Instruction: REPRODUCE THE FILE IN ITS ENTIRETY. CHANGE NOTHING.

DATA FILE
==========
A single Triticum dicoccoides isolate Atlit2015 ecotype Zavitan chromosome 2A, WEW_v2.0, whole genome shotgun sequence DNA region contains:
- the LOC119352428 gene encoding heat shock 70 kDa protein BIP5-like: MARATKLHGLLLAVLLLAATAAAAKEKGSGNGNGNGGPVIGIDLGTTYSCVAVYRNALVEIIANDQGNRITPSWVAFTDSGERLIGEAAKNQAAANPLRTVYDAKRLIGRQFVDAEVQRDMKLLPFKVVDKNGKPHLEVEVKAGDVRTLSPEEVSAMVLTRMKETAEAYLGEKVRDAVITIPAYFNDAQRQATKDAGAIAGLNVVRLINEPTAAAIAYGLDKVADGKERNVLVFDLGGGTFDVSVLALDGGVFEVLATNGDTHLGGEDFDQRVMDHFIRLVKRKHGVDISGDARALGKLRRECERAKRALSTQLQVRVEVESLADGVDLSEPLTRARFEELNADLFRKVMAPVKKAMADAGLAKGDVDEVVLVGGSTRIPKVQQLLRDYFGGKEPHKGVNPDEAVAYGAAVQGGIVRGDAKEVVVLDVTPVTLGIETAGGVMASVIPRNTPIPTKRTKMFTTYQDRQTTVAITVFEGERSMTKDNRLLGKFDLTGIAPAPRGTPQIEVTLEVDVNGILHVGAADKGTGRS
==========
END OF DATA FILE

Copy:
A single Triticum dicoccoides isolate Atlit2015 ecotype Zavitan chromosome 2A, WEW_v2.0, whole genome shotgun sequence DNA region contains:
- the LOC119352428 gene encoding heat shock 70 kDa protein BIP5-like: MARATKLHGLLLAVLLLAATAAAAKEKGSGNGNGNGGPVIGIDLGTTYSCVAVYRNALVEIIANDQGNRITPSWVAFTDSGERLIGEAAKNQAAANPLRTVYDAKRLIGRQFVDAEVQRDMKLLPFKVVDKNGKPHLEVEVKAGDVRTLSPEEVSAMVLTRMKETAEAYLGEKVRDAVITIPAYFNDAQRQATKDAGAIAGLNVVRLINEPTAAAIAYGLDKVADGKERNVLVFDLGGGTFDVSVLALDGGVFEVLATNGDTHLGGEDFDQRVMDHFIRLVKRKHGVDISGDARALGKLRRECERAKRALSTQLQVRVEVESLADGVDLSEPLTRARFEELNADLFRKVMAPVKKAMADAGLAKGDVDEVVLVGGSTRIPKVQQLLRDYFGGKEPHKGVNPDEAVAYGAAVQGGIVRGDAKEVVVLDVTPVTLGIETAGGVMASVIPRNTPIPTKRTKMFTTYQDRQTTVAITVFEGERSMTKDNRLLGKFDLTGIAPAPRGTPQIEVTLEVDVNGILHVGAADKGTGRS